[R] igraph and plotting connected components
elw at stderr.org
elw at stderr.org
Tue Oct 9 03:11:16 CEST 2007
>> Hello there,
>> I am using the igraph package to build graphs from my data. If I plot
>> a graph though, it's not easy for me to see what's going on. Does
>> anybody know how to rearrange a graph to get a plot without too many
>> crossing lines? Maybe other packages?
Edge-crossing minimization is a research topic all in itself, for folks
who deal with graph-style data on a regular basis. ;-) It is *hard* to
construct sane graphs automatically, which is why software in this area so
frequently produces what appear to be sub-par results. [And it is
difficult for human beings to evaluate the 'quality' of such graphs,
comparatively - we just aren't good at this task.]
> Rgraphviz in Bioconductor does a great job of this. It's a wrapper for
> the Graphviz library, so the R docs are a little sparse, but there's a
> tremendous amount of flexibility there.
Seconded - graphviz in general is quite good; getting your data into
dot-file format is often a productive step in the viz process.
Dot-file format is also *ridiculously simple* to generate , which I think
of as a factor well in its favor. :-)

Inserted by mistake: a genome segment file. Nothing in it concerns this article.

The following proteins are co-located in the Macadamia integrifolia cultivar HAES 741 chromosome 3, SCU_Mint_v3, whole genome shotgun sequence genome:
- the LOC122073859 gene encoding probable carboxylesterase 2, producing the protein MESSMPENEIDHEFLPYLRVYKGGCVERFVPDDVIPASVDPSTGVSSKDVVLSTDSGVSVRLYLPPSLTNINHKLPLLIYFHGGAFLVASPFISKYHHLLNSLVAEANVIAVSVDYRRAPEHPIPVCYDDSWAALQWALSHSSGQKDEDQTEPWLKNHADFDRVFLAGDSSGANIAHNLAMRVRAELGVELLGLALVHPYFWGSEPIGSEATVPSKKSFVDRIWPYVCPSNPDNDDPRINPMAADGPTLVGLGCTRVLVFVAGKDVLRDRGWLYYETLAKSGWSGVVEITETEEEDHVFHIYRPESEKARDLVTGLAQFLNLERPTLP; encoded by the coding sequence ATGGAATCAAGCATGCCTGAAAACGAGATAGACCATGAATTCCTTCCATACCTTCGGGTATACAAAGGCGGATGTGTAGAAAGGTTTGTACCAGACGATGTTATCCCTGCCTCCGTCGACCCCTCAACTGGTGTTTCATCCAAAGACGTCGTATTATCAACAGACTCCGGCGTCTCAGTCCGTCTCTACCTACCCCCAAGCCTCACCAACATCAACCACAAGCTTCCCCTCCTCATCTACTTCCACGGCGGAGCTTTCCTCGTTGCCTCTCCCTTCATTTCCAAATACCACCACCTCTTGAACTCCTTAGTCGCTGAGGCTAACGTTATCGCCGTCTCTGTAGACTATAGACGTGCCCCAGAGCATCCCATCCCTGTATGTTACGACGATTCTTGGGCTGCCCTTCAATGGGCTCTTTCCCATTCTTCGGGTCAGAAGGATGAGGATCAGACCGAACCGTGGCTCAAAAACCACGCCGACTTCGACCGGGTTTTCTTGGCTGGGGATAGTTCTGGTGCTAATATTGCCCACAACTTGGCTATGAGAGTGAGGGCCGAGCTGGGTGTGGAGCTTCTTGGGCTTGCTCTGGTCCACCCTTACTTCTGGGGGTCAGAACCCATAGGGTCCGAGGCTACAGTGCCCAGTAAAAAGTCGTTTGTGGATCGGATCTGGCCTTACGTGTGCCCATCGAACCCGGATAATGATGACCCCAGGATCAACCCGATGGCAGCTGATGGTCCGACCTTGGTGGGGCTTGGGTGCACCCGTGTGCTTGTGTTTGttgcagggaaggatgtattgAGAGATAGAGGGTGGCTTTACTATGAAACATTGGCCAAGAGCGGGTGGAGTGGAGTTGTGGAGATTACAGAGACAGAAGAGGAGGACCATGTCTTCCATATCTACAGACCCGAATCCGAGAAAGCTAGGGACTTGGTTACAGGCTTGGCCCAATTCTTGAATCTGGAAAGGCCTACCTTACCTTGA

the dynamicGraph package (which I think lives in bioconductor as well) is
reasonably useful for smallish graphs.
I hear that there's a tk-based interactive graph layouter available with
graphviz's source - you might look there, too.
There's also Pajek, which is pretty and interactive but not R,
for-Windows, and not even very compatible with the data formats usually
used by folks with R. ;)
There's also the pixelglow build of graphviz on OSX, which is beautiful
and fun to mess with.
There are a couple other graph packages as well... most not interactive,
which sounds like what you're likely wanting.
[With some of the iterative graph rendering algorithms - particularly the
ones that deal with energy minimization algorithms and the like -
nondeterministic mostly - you can sometimes re-run the layout function and
get wildly different results, particularly for complex graphs. You might
school of library and information science
indiana university, bloomington
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